Would you agree or disagree with the proposition that "The United States would be better off if the '60s had never happened?"
Before you are put off with the provocative formulation of the question, understand that it is the resolution the Buckley School of Public Speaking has adopted as the debate topic for this week's seminar attendees. We have been split up into two teams, affirmative and negative, and assigned the task of supporting and defending the proposition, respectively.
Of course, Mr. Reid Buckley and his colleagues do not wish us to address whether we would literally prefer to erase this period from our history -- because to do so would mean such terrible things, for example, as that no one born in that decade should have been born. But they do intend for us to consider whether the social, cultural and political events of that decade were, on the whole, a positive influence on America's character.
I'm going to reserve my comments directly bearing on the resolution for Friday's debate and offer my position on a related subject that this exercise -- along with several recent events -- brought to mind.
That is, this nation's cultural elite, which includes a good number of proud sixties radicals, behave as though many of the controversial issues of the sixties (and early seventies) have been conclusively resolved in their favor. History, they believe, has vindicated their positions on these issues to the point of establishing them as self-evident truths that are no longer subject to debate.
Among those "truths" are:
-- Watergate was not only the worst political scandal in the nation's history; its collective sins are the worst imaginable set of wrongs that could ever be visited on a nation by its executive branch; and
-- America's military involvement in Vietnam was morally wrong.
Just last week, we witnessed the media's insatiable gluttony in consuming every morsel of the thirtieth anniversary of their favorite scandal -- the scandal that to them not only demonstrated President Nixon's consummate corruption, but the moral bankruptcy of the entire Republican Party. This, notwithstanding that it was ultimately Republicans who, by their willingness to subordinate their party interests to those of the nation, paved the pathway to Nixon's resignation.
When you ask any member of the elite for specifics in support of their immutable truth that Watergate was the gravest scandal in the history of the universe you will most likely be met with an indignant dismissal, or, at best, some clichéd general allegations of wrongdoing, rather than evidence. Their favorite is that Nixon threatened the very foundation of the Constitution itself, though it's never quite clear how he did that.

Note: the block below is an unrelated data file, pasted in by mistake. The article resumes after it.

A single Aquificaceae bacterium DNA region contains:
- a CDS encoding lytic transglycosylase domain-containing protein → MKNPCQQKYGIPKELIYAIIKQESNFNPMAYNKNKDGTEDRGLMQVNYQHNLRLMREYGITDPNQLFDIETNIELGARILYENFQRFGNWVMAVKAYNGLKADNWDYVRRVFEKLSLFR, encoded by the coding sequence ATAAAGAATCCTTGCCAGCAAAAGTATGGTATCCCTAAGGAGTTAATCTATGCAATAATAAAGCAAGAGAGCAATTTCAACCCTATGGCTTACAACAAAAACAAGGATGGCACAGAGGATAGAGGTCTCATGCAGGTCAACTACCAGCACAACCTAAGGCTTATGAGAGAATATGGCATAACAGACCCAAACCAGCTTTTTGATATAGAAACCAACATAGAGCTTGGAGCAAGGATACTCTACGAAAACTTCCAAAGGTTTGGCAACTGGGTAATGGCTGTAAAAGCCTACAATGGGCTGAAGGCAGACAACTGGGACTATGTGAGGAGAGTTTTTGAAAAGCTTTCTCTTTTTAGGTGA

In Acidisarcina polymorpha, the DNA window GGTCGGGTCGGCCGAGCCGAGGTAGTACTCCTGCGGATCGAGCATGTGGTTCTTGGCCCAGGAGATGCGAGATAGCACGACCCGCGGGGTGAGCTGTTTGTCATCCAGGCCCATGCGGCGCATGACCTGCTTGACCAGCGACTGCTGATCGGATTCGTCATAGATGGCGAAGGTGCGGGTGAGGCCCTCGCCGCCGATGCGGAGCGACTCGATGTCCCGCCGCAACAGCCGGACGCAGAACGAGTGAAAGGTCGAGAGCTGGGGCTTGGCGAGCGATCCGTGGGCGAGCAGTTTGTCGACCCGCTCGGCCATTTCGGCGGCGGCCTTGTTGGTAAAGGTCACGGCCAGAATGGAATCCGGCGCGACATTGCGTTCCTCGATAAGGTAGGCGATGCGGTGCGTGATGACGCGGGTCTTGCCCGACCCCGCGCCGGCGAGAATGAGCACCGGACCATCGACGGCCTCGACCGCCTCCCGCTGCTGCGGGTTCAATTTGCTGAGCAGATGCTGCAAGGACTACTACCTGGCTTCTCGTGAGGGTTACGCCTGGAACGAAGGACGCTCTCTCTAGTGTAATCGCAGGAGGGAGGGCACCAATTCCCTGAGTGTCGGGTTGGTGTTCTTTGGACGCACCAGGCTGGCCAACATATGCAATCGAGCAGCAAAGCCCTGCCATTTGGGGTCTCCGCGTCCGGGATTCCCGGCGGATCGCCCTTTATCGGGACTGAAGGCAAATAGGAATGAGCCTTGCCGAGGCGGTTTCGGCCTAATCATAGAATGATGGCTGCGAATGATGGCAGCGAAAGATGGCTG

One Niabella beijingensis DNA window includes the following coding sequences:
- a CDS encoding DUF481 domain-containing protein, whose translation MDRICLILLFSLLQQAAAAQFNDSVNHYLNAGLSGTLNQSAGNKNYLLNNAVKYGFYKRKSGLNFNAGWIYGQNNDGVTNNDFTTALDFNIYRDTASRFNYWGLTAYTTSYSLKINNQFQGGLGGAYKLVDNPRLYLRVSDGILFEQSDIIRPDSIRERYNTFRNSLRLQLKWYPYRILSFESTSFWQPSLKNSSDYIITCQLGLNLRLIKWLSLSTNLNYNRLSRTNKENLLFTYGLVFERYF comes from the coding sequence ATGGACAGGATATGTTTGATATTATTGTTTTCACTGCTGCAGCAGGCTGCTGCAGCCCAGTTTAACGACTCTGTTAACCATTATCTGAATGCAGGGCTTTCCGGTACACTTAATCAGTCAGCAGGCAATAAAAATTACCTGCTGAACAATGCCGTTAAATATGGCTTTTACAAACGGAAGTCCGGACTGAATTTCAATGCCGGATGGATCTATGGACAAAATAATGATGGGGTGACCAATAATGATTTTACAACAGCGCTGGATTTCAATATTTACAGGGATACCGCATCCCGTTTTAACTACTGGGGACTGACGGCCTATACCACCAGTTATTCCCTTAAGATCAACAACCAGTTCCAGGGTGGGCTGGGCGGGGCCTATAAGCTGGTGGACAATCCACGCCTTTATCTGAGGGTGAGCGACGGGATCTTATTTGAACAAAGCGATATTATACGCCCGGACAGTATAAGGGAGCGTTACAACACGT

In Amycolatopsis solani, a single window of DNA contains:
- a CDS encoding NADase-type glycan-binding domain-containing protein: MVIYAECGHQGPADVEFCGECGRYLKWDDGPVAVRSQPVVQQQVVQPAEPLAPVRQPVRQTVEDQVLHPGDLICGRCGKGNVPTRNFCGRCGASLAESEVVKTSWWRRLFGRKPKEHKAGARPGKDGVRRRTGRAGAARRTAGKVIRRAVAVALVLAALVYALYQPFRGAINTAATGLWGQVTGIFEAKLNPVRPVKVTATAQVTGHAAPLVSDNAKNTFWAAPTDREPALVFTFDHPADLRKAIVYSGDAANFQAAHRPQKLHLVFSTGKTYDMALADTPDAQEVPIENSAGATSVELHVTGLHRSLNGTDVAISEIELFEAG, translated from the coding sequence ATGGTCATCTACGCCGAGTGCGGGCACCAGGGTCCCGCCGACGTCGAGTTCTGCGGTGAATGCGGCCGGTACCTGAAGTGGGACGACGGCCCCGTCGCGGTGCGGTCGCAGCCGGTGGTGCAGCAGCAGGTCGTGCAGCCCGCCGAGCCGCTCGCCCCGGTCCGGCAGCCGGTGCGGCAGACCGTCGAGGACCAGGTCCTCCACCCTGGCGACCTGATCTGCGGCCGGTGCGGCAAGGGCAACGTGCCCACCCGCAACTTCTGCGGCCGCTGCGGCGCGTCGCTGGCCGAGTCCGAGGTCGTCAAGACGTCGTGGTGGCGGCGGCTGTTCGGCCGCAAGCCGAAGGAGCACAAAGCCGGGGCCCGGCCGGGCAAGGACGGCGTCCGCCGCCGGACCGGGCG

Putting aside Clinton's many transgressions and felonies, isn't it at least abundantly arguable that other presidents have come closer to undermining our constitutional framework? FDR, for example, in his court-packing scheme attempted to alter the balance of power among the three branches of government. But you'll receive no quarter in elite circles about this because Watergate as the premier scandal is an article of their faith.
The elite approach the Vietnam issue with equal close-mindedness and moralistic fervor. Their unchallengeable view is that America's military entry into Vietnam was wrong and those who objected to it were furthering the noblest of causes.
I was reminded of their smugness on this score when I read an open letter that Ed Asner, Noam Chomsky, Gloria Steinem, Michael Lerner, and other like-minded actors, activists and academics wrote to the Guardian of London. Under the title "Not In Our Name" the enlightened assured the rest of the world that they did not stand by the repressive, imperialistic and militaristic policies of the Bush administration. They appealed to all Americans to resist Bush's "unjust, immoral, and illegitimate" war and sought "to make common cause with the people of the world."
They said that in lodging their protest against the war on terror, they drew inspiration from "the many examples of resistance and conscience from ... "those who defied the Vietnam War by refusing orders, resisting the draft, and standing in solidarity with resisters."
Don't bother wasting your time in pointing out to these saints that it their exalted resistance that played into the hands of the murderous Communist regimes of North Vietnam, Cambodia and Laos, and that when the protesters finally got their wish: that we withdraw, millions of innocents were slaughtered. We are not permitted to go there -- because the truth cannot be allowed to interfere with their selective memories and skewed worldview.
And in case you're wondering, the Buckley School is phenomenal. Now that's an immutable truth.